For my part, I personally have done a lot less damage in this world doing "nothing" than you have done "actively working for peace". In other words, I'm useless, but you're worse than useless. That's why we think you people are such dangerous morons (mostly dangerous to yourself as it turns out). Please, stop doing us anymore favors.

Posted by: Jesusland Carlos at November 29, 2005 08:38 PM

8 No, Carlos, they are also dangerous to our military, because the military will be out there risking their lives trying to find these fools. Worse than useless does not describe the harm these people are doing.

Posted by: jesusland joe at November 29, 2005 08:43 PM

9 I may not agree completely with CPT and their theology about peace, I find it hard to believe that some here are deriding them for what they are doing in Iraq. CPT was the first group to denounce the U.S. military's human rights abuses at Abu Ghraib, before the Western media acknowledged it. Their efforts may seem small and useless...but what is the "damage" that they have done?

I know that the U.S. military may have to endager themselves to look for these four hostages, but CPT has specifically stated that they DO NOT want the military to intervene to save them....so if the military tries, the effort won't be wanted. They are not there to hurt or endanger our troops, they are not there to do damage, they are there to try to provide us back home with the truth and hold both sides - both the dictators and terrorists and the Coalition Forces - accountable. It may be a hopeless cause, but I can't see how it can be called "damaging."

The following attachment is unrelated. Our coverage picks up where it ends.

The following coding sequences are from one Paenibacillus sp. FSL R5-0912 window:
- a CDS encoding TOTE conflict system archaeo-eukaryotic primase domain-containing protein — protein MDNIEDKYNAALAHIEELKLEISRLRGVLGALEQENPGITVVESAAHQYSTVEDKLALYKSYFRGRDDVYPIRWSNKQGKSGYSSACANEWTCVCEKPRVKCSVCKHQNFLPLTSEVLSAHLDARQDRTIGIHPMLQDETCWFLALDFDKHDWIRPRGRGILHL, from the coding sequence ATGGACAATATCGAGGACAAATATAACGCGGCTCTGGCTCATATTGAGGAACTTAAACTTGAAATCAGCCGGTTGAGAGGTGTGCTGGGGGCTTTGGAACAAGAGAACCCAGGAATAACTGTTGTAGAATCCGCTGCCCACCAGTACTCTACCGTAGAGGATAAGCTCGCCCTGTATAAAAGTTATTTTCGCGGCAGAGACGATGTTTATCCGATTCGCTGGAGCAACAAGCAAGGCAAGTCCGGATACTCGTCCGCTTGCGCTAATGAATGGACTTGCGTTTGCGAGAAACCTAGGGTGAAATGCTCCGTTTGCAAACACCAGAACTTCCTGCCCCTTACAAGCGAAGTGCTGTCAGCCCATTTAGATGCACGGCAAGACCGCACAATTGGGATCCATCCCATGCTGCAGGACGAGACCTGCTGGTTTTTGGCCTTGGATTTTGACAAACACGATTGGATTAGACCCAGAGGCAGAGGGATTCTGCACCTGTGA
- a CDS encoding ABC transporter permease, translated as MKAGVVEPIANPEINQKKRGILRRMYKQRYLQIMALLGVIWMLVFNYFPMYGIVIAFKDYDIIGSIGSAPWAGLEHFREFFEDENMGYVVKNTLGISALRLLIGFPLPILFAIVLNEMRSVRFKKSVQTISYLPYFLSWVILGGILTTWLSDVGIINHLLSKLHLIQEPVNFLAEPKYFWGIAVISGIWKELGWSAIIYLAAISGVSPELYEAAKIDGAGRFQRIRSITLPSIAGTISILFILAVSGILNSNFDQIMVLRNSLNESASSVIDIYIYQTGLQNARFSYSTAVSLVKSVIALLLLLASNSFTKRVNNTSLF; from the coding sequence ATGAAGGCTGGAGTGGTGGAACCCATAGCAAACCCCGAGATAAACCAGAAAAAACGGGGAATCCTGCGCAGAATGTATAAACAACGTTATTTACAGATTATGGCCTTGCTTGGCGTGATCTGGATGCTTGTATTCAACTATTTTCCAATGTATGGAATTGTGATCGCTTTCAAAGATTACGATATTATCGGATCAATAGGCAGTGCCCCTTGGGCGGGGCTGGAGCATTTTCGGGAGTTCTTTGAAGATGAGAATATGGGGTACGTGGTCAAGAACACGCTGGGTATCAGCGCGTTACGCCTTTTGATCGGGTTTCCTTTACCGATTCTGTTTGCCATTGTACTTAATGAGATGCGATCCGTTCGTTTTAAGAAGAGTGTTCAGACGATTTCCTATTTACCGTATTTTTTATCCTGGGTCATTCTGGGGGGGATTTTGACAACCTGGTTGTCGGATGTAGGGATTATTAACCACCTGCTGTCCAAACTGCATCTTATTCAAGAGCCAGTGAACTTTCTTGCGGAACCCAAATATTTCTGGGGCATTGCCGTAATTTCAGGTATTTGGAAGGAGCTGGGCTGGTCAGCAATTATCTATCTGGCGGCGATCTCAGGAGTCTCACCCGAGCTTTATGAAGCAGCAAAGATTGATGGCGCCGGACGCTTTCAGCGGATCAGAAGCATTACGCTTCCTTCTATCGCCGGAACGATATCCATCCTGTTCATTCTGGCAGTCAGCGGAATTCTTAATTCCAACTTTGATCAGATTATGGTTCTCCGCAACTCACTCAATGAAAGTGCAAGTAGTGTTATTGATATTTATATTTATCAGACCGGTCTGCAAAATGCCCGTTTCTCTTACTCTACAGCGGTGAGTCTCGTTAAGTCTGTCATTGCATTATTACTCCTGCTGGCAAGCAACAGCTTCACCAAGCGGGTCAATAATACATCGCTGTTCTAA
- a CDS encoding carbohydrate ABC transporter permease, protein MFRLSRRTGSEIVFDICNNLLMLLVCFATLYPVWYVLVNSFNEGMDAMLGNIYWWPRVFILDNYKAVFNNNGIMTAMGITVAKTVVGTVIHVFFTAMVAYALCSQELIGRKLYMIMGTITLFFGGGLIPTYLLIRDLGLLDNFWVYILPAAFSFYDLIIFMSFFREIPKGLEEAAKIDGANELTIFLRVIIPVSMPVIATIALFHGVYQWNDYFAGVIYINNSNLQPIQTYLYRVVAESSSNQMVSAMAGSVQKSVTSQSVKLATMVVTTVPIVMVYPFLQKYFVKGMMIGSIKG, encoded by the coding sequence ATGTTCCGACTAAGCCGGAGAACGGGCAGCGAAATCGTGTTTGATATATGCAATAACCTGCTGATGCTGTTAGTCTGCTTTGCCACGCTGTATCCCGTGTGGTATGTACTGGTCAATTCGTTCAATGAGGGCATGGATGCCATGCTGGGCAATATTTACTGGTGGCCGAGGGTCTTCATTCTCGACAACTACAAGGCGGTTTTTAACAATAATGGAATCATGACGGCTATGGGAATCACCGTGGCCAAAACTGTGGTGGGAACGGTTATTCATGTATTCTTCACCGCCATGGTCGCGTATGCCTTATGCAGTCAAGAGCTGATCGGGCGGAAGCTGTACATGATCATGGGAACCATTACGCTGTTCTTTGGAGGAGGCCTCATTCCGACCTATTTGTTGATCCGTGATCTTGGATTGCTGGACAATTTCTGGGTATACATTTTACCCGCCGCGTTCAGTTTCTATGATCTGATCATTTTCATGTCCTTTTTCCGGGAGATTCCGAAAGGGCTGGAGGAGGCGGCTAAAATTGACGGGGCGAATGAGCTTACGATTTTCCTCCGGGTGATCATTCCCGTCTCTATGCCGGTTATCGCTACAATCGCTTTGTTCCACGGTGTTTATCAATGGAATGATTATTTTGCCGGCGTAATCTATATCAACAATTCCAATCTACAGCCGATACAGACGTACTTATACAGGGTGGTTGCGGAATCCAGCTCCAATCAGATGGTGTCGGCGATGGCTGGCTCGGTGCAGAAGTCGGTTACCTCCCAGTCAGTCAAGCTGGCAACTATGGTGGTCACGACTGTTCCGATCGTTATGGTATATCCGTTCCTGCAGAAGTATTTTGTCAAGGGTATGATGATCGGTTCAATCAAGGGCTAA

Posted by: Brian Tyler at November 29, 2005 09:14 PM

10 >>>"CPT was the first group to denounce the U.S. military's human rights abuses at Abu Ghraib, before the Western media acknowledged it."

umm, no. The U.S. military itself was the first to denounce human rights abuses at Abu Graib by some of its members, and was actively investigating and prosecuting them long before ANY civilians got wind of it, including your CPT. The only thing you people did was incite hatred against our country by making hay of it, as well as give aid and comfort to our enemies. You are dangerous and irresponsible people. You a little better than children in grown up bodies.

I sincerely hope our military doesn't lift a finger to rescue these moonbats considering their help is neither wanted nor appreciated. This is a bed the moonbats have made, if they want to sleep in it, LET THEM.

Posted by: Jesusland Carlos at November 29, 2005 09:55 PM

11 Because Brian, if the military did nothing to find these people, then the liberals here in the US would be condemning Bush and the military for doing nothing. Surely you are sophisticated enough to see that. The military may not want to look for these guys, but they will be forced to, and therein lies the danger.

Posted by: jesusland joe at November 29, 2005 10:01 PM

12 Agreed, CPT provides an invaluable service at great personal risk to themselves. Charlie, our hearts go out to all of you who know the hostages and who are no doubt dealing with a lot of conflicted emotions in this understandable difficult time.

To those being so critical in these threads, please treat the hostages with the same level of respect CPT members have been known to treat individual soldiers and combatants. If you're going to criticize, criticize the organization but respect the human beings who, like all of us, are simply doing what they believe to be right.

Posted by: Rob at November 29, 2005 10:02 PM